- traefik.http.routers.uptime-kuma-https.tls.certresolver=le
      - traefik.http.services.uptime-kuma.loadbalancer.server.port=3001
networks:
  traefik-public:
    external: true

volumes:
  data:

Before deploying this Docker Compose file you have to export your domain as you did for Traefik:

export PRIMARY_DOMAIN=yourdomain.de

Adjust other settings to your needs (Domain, container_name, network, and volumes) and deploy Uptime Kuma:

docker-compose up -d

For Docker in Docker Swarm mode with Traefik use this Compose file, create a new Node Label named monitor on the node where you want to save your data, export your PRIMARY_DOMAIN, and deploy it with:

docker stack deploy -c docker-compose.monitoring-swarm.yml monitor

After some seconds/minutes, Uptime Kuma is deployed successfully and you can access your instance on https://monitor.PRIMARY_DOMAIN/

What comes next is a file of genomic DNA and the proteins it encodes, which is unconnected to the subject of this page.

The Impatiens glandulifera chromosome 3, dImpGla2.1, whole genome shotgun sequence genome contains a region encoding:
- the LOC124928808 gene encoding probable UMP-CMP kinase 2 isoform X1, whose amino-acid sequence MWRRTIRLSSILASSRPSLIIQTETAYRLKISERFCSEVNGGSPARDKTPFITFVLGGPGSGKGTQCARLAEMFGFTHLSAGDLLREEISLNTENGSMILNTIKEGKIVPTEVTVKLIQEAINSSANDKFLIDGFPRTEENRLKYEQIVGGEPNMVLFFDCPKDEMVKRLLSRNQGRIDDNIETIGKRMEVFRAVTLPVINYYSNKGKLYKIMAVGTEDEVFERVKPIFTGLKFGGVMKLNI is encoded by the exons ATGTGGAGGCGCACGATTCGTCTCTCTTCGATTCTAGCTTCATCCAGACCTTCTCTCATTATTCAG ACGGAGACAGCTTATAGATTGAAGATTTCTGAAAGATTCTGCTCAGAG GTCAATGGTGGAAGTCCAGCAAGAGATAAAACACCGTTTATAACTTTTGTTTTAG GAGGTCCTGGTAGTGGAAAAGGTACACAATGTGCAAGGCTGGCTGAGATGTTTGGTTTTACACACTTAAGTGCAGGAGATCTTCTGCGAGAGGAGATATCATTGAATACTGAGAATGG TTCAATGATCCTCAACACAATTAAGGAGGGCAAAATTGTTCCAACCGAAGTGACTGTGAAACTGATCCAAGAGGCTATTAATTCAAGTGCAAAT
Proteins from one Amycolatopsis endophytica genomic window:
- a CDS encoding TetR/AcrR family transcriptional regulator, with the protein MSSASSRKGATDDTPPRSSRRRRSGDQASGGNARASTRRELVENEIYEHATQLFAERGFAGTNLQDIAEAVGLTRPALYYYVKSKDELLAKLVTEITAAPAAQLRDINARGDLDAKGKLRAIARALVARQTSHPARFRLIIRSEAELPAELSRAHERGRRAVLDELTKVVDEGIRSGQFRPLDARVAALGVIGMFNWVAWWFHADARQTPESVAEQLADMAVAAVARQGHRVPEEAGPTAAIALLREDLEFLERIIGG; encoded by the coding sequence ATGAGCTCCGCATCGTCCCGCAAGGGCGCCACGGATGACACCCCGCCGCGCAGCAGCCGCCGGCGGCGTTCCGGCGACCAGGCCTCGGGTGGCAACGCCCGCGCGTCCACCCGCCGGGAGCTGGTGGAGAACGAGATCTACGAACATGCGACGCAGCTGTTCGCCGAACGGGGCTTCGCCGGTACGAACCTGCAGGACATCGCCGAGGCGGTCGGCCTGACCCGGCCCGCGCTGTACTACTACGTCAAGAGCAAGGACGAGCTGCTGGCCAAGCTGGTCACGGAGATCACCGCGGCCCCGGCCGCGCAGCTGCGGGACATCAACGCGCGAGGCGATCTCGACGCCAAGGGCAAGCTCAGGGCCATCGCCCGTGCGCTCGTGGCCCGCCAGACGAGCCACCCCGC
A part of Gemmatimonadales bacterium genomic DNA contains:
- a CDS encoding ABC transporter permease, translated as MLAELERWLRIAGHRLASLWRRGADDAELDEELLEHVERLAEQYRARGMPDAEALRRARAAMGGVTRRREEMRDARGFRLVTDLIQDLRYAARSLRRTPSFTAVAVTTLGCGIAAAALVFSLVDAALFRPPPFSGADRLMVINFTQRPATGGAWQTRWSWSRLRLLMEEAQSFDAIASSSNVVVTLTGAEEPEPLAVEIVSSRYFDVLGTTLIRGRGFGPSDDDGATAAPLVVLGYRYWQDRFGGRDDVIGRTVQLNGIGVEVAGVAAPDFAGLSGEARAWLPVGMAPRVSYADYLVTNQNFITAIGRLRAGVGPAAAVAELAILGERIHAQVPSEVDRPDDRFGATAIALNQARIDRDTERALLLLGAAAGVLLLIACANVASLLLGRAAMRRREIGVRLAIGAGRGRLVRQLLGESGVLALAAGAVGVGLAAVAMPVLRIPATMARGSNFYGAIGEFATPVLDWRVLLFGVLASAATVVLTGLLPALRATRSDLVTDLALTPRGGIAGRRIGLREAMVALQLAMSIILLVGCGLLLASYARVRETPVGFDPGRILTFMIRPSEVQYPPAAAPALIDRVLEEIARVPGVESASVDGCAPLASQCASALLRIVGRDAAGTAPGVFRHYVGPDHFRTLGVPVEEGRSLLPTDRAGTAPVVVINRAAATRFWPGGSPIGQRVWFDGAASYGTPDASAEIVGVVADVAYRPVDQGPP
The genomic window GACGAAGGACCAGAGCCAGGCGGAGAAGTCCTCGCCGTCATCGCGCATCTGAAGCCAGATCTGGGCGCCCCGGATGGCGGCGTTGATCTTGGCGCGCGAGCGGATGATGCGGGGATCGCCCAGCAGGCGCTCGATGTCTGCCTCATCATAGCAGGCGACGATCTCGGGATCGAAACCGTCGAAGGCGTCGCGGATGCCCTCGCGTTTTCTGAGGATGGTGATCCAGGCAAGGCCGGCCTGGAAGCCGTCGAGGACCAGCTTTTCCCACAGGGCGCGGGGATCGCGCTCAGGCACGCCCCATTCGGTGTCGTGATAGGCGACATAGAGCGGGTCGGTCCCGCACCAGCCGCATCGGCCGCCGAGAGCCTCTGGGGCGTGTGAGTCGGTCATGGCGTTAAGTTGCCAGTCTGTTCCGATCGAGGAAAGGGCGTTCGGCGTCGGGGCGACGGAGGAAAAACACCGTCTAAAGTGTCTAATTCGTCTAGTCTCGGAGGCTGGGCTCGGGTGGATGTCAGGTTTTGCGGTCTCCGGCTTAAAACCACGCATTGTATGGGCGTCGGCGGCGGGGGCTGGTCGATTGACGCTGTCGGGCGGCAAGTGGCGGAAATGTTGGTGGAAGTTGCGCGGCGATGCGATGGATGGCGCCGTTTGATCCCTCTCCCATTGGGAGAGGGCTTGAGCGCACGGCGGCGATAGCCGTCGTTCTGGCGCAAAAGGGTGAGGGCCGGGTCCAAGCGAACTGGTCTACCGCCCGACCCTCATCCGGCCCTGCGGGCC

Configuring Uptime Kuma

After Uptime Kuma was deployed successfully the first time you access it, you have to configure a secure admin password.

Once you're done, start adding your first monitor by pressing this button:

Use Docker, Uptime Kuma, and Traefik To Monitor Your Website
Button in the top left after starting Uptime Kuma dashboard

A new UI will pop up where you can define a particular behavior:

Add a new Monitor while using Docker, Uptime Kuma, and Traefik to monitor a website
Screenshot of Uptime Kuma UI to create a new monitor

Now, that you have created your first monitor, you should configure any type of notification (Discord, Email, or other). If you do you will be notified every time one or more monitors are not working as expected. Doing this is normally very easy and will be explained in the following.

Creating a Discord Notification (and Slack, Teams)

To enable a Discord Notification (or Teams, Slack) you need a Discord (or Teams, Slack) Webhook for the server and channel where Uptime Kuma should send the Alert. In Discord, you can get this by opening Server Settings -> Integrations -> Create Webhook. After you created your Webhook copy the Webhook URL. It should work nearly the same in Teams or Slack.